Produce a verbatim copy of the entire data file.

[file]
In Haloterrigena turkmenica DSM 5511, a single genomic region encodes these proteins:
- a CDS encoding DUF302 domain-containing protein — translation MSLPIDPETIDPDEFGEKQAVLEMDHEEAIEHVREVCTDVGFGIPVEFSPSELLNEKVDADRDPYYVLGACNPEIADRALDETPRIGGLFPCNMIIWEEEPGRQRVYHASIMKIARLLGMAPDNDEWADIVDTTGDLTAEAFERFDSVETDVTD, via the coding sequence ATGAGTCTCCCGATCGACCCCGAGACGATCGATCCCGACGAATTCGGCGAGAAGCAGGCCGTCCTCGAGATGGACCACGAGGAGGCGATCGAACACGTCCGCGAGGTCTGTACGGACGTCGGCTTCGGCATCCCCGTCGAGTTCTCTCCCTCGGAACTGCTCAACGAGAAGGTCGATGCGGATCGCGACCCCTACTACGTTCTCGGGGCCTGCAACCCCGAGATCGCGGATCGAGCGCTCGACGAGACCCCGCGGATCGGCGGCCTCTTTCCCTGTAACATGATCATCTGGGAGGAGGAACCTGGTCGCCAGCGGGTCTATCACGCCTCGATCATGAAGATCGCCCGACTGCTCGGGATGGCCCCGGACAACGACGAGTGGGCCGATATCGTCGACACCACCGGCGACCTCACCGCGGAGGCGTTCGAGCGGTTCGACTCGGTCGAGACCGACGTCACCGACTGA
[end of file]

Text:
In Haloterrigena turkmenica DSM 5511, a single genomic region encodes these proteins:
- a CDS encoding DUF302 domain-containing protein — translation MSLPIDPETIDPDEFGEKQAVLEMDHEEAIEHVREVCTDVGFGIPVEFSPSELLNEKVDADRDPYYVLGACNPEIADRALDETPRIGGLFPCNMIIWEEEPGRQRVYHASIMKIARLLGMAPDNDEWADIVDTTGDLTAEAFERFDSVETDVTD, via the coding sequence ATGAGTCTCCCGATCGACCCCGAGACGATCGATCCCGACGAATTCGGCGAGAAGCAGGCCGTCCTCGAGATGGACCACGAGGAGGCGATCGAACACGTCCGCGAGGTCTGTACGGACGTCGGCTTCGGCATCCCCGTCGAGTTCTCTCCCTCGGAACTGCTCAACGAGAAGGTCGATGCGGATCGCGACCCCTACTACGTTCTCGGGGCCTGCAACCCCGAGATCGCGGATCGAGCGCTCGACGAGACCCCGCGGATCGGCGGCCTCTTTCCCTGTAACATGATCATCTGGGAGGAGGAACCTGGTCGCCAGCGGGTCTATCACGCCTCGATCATGAAGATCGCCCGACTGCTCGGGATGGCCCCGGACAACGACGAGTGGGCCGATATCGTCGACACCACCGGCGACCTCACCGCGGAGGCGTTCGAGCGGTTCGACTCGGTCGAGACCGACGTCACCGACTGA